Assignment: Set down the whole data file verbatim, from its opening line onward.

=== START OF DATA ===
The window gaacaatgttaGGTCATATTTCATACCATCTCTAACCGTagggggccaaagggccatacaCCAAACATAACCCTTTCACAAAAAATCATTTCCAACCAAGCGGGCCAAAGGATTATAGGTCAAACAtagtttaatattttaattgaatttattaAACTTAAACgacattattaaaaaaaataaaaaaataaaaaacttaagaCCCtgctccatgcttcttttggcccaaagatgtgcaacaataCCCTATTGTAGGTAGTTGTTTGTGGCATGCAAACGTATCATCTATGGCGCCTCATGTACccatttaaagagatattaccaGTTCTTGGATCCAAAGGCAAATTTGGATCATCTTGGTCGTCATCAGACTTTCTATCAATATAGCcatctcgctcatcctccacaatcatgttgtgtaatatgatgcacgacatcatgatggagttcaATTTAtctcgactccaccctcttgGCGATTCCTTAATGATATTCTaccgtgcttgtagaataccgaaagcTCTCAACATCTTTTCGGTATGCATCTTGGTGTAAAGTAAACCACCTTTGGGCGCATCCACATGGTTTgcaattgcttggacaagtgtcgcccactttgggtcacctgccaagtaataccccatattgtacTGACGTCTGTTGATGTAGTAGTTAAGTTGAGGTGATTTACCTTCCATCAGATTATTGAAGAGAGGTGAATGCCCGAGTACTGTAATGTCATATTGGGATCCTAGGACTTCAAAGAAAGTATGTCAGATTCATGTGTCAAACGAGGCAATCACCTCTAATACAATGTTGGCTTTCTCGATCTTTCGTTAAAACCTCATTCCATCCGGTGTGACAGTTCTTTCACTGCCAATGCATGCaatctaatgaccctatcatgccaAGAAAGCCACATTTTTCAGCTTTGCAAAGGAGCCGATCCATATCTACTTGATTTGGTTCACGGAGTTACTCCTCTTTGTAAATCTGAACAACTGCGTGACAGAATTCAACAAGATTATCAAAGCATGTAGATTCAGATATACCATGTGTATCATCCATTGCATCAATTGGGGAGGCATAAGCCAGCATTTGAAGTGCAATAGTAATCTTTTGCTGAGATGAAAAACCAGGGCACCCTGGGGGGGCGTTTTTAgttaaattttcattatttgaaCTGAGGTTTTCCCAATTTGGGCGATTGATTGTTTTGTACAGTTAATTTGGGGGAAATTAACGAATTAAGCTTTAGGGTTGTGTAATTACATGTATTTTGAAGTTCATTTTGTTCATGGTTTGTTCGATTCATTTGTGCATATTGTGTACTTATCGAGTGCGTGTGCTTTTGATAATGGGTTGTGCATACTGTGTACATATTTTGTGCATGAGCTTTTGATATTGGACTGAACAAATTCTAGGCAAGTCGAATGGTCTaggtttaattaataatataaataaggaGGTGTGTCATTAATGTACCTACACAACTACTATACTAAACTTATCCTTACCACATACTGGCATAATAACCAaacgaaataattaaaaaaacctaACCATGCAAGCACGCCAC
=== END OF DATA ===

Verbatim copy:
The window gaacaatgttaGGTCATATTTCATACCATCTCTAACCGTagggggccaaagggccatacaCCAAACATAACCCTTTCACAAAAAATCATTTCCAACCAAGCGGGCCAAAGGATTATAGGTCAAACAtagtttaatattttaattgaatttattaAACTTAAACgacattattaaaaaaaataaaaaaataaaaaacttaagaCCCtgctccatgcttcttttggcccaaagatgtgcaacaataCCCTATTGTAGGTAGTTGTTTGTGGCATGCAAACGTATCATCTATGGCGCCTCATGTACccatttaaagagatattaccaGTTCTTGGATCCAAAGGCAAATTTGGATCATCTTGGTCGTCATCAGACTTTCTATCAATATAGCcatctcgctcatcctccacaatcatgttgtgtaatatgatgcacgacatcatgatggagttcaATTTAtctcgactccaccctcttgGCGATTCCTTAATGATATTCTaccgtgcttgtagaataccgaaagcTCTCAACATCTTTTCGGTATGCATCTTGGTGTAAAGTAAACCACCTTTGGGCGCATCCACATGGTTTgcaattgcttggacaagtgtcgcccactttgggtcacctgccaagtaataccccatattgtacTGACGTCTGTTGATGTAGTAGTTAAGTTGAGGTGATTTACCTTCCATCAGATTATTGAAGAGAGGTGAATGCCCGAGTACTGTAATGTCATATTGGGATCCTAGGACTTCAAAGAAAGTATGTCAGATTCATGTGTCAAACGAGGCAATCACCTCTAATACAATGTTGGCTTTCTCGATCTTTCGTTAAAACCTCATTCCATCCGGTGTGACAGTTCTTTCACTGCCAATGCATGCaatctaatgaccctatcatgccaAGAAAGCCACATTTTTCAGCTTTGCAAAGGAGCCGATCCATATCTACTTGATTTGGTTCACGGAGTTACTCCTCTTTGTAAATCTGAACAACTGCGTGACAGAATTCAACAAGATTATCAAAGCATGTAGATTCAGATATACCATGTGTATCATCCATTGCATCAATTGGGGAGGCATAAGCCAGCATTTGAAGTGCAATAGTAATCTTTTGCTGAGATGAAAAACCAGGGCACCCTGGGGGGGCGTTTTTAgttaaattttcattatttgaaCTGAGGTTTTCCCAATTTGGGCGATTGATTGTTTTGTACAGTTAATTTGGGGGAAATTAACGAATTAAGCTTTAGGGTTGTGTAATTACATGTATTTTGAAGTTCATTTTGTTCATGGTTTGTTCGATTCATTTGTGCATATTGTGTACTTATCGAGTGCGTGTGCTTTTGATAATGGGTTGTGCATACTGTGTACATATTTTGTGCATGAGCTTTTGATATTGGACTGAACAAATTCTAGGCAAGTCGAATGGTCTaggtttaattaataatataaataaggaGGTGTGTCATTAATGTACCTACACAACTACTATACTAAACTTATCCTTACCACATACTGGCATAATAACCAaacgaaataattaaaaaaacctaACCATGCAAGCACGCCAC